Girls, boys, men, had been drifting for six full days on the Mediterranean Sea, somewhere south- southeast of Malta, "below" Italy and "above" Libya. One teenage girl is the age my generation was when we sat in the park drinking cheap wine and playing the guitar. 49 people boarded our ship. There were 50 when they started the journey.
One is gone. Quietly, but not meaningless.
The journey across the Mediterranean Sea
After two days, they ran out of sandwiches and water—almost all of them teenagers, most under 18. They drank the sea to survive, some of them reluctantly. The red-hot iron of the boat seared their limbs and left bruises on their weakened bodies.
I asked them if it was worse during the day or at night. They didn’t know how to answer: the day was hot and difficult; the night was cold and terrible. And dark. It didn't matter that there were 50 of them—everyone had only their own fears.
They traveled for days from despair to hope, then back to despair and hopelessness. Just as they had traveled for months and years—most, from Gambia—to Libya and then to Tunisia, the starting point of the sea route. Six thousand kilometers (37,00 miles). Like walking from Lisbon to Tehran. If you're lucky, you will manage to get on a boat in Libya or Tunisia. If you aren't, you stay in Libya until you somehow earn money for the trip—or until you die.
Escaping the dangers of wrongful imprisonment in Libya
One of the survivors was detained for half a year in a Libyan prison. His crime: being a sub-Saharan African. For six months he had nothing to eat except bread, until he managed to escape with a friend. The friend was shot.
The one who escaped was helped by people in Libya, later in Tunisia, before that by Algerians and others. Algerians, Libyans, Tunisians and others also turned their backs on him. He says that there are good people—and not so good people—everywhere. This is something that I often hear in my home countries, in the Balkans—and that he will repay them all, individually, when he earns money from playing football. That’s his dream—like millions of other teenagers.
Migrants carry the places they come from
Another survivor says that before the trip, his father told him to be a man and a human being, above all else. His mother told him to work honestly, not to think of robbing and stealing, but to earn his money through hard work and sweat. This is what he was telling me as he gestured to wipe the sweat from his forehead.
He says he loves his mother; that every day she would walk him kilometers to the bus that would take him to school, and then take him home for dinner. He says that his mother worked hard so that he could have good food and an education. But I don't think that's the only reason he loves his mother: He also loves her simply because she's his mother, who he misses, just like he misses his little town and his friends. People who leave or lose their homeland are cursed. You can neither really love a foreign country, nor return. That’s something we know in the Balkans.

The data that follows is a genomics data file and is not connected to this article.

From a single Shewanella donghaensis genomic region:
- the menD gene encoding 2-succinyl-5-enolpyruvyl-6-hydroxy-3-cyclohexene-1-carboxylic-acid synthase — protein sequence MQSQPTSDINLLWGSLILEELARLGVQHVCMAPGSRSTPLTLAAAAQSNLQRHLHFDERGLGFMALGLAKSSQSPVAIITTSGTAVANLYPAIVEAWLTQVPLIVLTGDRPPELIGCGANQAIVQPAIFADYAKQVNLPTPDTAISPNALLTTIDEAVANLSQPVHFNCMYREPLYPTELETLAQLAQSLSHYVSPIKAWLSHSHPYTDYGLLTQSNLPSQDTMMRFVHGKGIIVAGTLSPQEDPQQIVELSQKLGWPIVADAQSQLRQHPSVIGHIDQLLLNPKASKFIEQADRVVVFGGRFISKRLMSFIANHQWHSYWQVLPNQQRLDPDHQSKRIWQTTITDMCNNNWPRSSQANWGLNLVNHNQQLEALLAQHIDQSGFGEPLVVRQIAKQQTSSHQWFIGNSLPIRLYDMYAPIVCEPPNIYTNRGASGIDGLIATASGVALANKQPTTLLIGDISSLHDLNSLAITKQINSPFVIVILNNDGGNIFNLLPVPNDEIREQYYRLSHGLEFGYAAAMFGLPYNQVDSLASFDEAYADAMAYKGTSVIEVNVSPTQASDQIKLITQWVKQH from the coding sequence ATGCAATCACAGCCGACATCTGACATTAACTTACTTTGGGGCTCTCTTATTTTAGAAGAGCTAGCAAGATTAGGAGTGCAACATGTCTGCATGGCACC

He got his hair cut on the ship—we organize a barbershop regularly, and it's a cheerful event for everyone on board. I teased him that his haircut was not symmetrical. We both laughed. Even though I couldn't laugh really—especially not at him.
The humans sacrificed for negligent migration policies
The rope unwound like a human life: On the sixth day, 50 half-dead teenagers saw a bottle of water float past their boat. Tired, starving, with burnt lips and throats, two jumped to reach it to save themselves and others.
The sea current was too strong, and two more jumped to rescue them. One of them was Abe. One got back to the boat; three of them remained in the water, holding each other desperately. The current swept them away.
We found the other two.
Experienced colleagues say that that it would take a miracle to find a person under such conditions. And miracles do happen.
The 49 survivors who had made it onto the Geo Barents held a collective prayer before disembarking: they were praying for us to save more people.
I still do not know whether their prayer is a tragedy or a reflection of the fullness of life.
Six days after the rescue, I just know that Abe will find his place among the righteous, whatever it's called. Because there is no greater love than a man who lays down his life for his friends.
Some names in the text were changed to protect people’s identities.